The biggest odd man out among all 35 former first rounders is probably Percy Harvin. Though the Seahawks added Mike Williams, Braylon Edwards, and Phillip Dorsett, Harvin is probably the only former first round receiver of note that Carroll has ever paid a high price for.
By the power of deduction then, I declare that the Seahawks believe that franchise left tackles are almost exclusively found early in the NFL Draft. By the power of reason that Seattle won’t draft a safety or a running back in the first round, it seems Carroll’s only two options are an offensive tackle or a “I’M-A LIKE THIS GUY” pass rusher.
Or if Sheldon Richardson is any indication of acceptance for a defensive lineman who doesn’t rush the quarterback, maybe Jordan Davis.
You want to pound the table for Jordan Davis or anyone else? TELL ME:
I also don’t believe that this heavy emphasis on heavy guys in the trenches is a coincidence or a phenomena that most NFL teams follow—the Rams had a ton of former first round picks of other teams, including a quarterback, a cornerback, a running back, a wide receiver, and an off-ball linebacker. As well as Von Miller and their own selection, Aaron Donald.
Seattle was aggressive the acquisition of a safety two years ago, and we know that Pete holds that position in high regard because of Earl Thomas, his commitment to Kam Chancellor, and numerous day two draft picks, so trading two firsts for Jamal Adams was not surprising—at least, positionally speaking.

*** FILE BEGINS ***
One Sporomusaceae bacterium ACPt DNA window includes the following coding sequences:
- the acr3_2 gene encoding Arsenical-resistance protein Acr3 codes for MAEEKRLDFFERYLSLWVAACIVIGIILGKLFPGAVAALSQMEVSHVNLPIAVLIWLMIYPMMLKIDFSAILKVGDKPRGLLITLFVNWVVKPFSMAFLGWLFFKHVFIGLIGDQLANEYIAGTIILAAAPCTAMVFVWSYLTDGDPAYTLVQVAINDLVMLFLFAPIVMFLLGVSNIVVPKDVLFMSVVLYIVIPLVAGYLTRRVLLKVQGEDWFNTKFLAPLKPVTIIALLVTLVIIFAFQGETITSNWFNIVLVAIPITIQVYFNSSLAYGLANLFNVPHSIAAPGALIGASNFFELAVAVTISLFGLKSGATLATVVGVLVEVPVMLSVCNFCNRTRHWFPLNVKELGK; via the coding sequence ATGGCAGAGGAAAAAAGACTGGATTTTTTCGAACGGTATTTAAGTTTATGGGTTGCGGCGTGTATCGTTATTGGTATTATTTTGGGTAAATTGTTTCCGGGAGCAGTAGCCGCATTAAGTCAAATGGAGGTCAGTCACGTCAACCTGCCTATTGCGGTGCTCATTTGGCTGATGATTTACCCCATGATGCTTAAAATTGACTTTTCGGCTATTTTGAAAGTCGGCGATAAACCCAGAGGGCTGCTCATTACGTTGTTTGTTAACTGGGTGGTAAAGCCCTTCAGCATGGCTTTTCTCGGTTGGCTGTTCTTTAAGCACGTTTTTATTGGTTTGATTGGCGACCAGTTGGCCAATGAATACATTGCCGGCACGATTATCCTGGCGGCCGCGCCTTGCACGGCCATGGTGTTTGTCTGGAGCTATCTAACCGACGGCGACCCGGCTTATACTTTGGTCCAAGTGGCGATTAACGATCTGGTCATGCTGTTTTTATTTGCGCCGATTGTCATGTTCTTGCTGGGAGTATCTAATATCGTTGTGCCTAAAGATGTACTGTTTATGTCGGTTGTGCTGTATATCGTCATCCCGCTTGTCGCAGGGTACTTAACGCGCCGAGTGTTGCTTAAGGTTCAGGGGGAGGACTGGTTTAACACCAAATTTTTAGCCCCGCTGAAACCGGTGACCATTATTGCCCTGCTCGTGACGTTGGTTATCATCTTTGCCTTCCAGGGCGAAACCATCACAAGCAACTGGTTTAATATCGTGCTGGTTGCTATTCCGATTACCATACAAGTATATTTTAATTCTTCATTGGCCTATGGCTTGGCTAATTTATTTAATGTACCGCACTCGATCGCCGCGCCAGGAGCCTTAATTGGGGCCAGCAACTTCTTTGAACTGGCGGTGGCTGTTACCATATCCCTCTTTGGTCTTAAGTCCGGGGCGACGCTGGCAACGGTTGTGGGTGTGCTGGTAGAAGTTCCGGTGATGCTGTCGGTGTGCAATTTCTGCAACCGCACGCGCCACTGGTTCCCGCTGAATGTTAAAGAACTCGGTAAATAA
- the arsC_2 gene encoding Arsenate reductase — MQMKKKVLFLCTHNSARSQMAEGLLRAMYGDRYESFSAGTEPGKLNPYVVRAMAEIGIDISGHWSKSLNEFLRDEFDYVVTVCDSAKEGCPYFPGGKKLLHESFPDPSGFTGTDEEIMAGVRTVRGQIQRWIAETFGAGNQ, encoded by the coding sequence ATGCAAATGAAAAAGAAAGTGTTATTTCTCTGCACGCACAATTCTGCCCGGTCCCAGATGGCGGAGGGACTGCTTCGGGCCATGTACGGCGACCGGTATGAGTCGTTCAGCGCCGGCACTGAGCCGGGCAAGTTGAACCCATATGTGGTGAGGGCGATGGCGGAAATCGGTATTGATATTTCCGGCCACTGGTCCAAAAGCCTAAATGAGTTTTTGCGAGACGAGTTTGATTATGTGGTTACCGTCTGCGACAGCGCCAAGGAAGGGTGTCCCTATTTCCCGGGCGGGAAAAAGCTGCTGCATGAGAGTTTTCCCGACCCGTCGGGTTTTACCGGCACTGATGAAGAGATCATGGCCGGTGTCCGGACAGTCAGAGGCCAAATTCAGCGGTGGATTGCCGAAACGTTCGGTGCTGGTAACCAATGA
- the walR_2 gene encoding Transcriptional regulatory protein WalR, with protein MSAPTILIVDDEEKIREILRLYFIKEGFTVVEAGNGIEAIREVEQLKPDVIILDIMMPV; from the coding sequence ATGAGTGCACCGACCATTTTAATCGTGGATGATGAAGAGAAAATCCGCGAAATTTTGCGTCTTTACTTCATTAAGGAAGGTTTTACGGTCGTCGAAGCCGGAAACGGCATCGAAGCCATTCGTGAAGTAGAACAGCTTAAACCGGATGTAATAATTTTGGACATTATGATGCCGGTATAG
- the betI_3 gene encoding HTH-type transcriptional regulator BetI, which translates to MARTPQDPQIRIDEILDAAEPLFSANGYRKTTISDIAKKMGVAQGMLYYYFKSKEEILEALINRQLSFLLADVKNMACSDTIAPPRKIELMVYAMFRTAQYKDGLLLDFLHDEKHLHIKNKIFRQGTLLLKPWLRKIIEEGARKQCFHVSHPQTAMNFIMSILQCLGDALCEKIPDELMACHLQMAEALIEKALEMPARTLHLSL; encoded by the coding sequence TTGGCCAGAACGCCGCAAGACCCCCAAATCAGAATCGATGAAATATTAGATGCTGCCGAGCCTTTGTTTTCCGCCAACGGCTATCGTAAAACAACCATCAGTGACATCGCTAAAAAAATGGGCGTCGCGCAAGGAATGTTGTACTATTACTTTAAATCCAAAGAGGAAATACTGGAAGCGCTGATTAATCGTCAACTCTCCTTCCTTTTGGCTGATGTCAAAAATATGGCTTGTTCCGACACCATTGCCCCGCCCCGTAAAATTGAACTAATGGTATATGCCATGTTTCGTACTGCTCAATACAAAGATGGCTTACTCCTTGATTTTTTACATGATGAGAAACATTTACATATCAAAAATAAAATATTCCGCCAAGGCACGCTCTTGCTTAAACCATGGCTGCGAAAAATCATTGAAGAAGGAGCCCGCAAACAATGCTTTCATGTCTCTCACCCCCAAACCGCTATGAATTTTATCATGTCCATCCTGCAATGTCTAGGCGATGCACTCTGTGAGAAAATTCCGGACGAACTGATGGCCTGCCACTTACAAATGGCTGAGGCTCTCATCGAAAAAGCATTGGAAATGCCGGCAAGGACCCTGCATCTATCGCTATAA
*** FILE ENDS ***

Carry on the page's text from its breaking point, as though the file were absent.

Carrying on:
Unless Kyle Hamilton falls in their laps and is by far the highest-rated player left on the board, the Seahawks aren’t going to draft a safety.
It leaves no other option then and there are enough good tackles in this draft — Evan Neal and Ikem Ekwonu are not the only offensive line prospects in this class who have “I’M-A LIKE THAT GUY” or “HOLY FUCK WOW” potential — that it sounds improbable for Pete and John to have to make any other choice unless Kayvon Thibodeaux or Hamilton are available at nine.
The other scenario is that the Seahawks are so fine with picking the fifth or sixth-best offensive or defensive lineman that they trade down because they believe the depth is that good, but I can’t see trading down impacting their decision to draft an offensive lineman or pass rusher. And it certainly would not increase their odds of picking a driver before they have a car.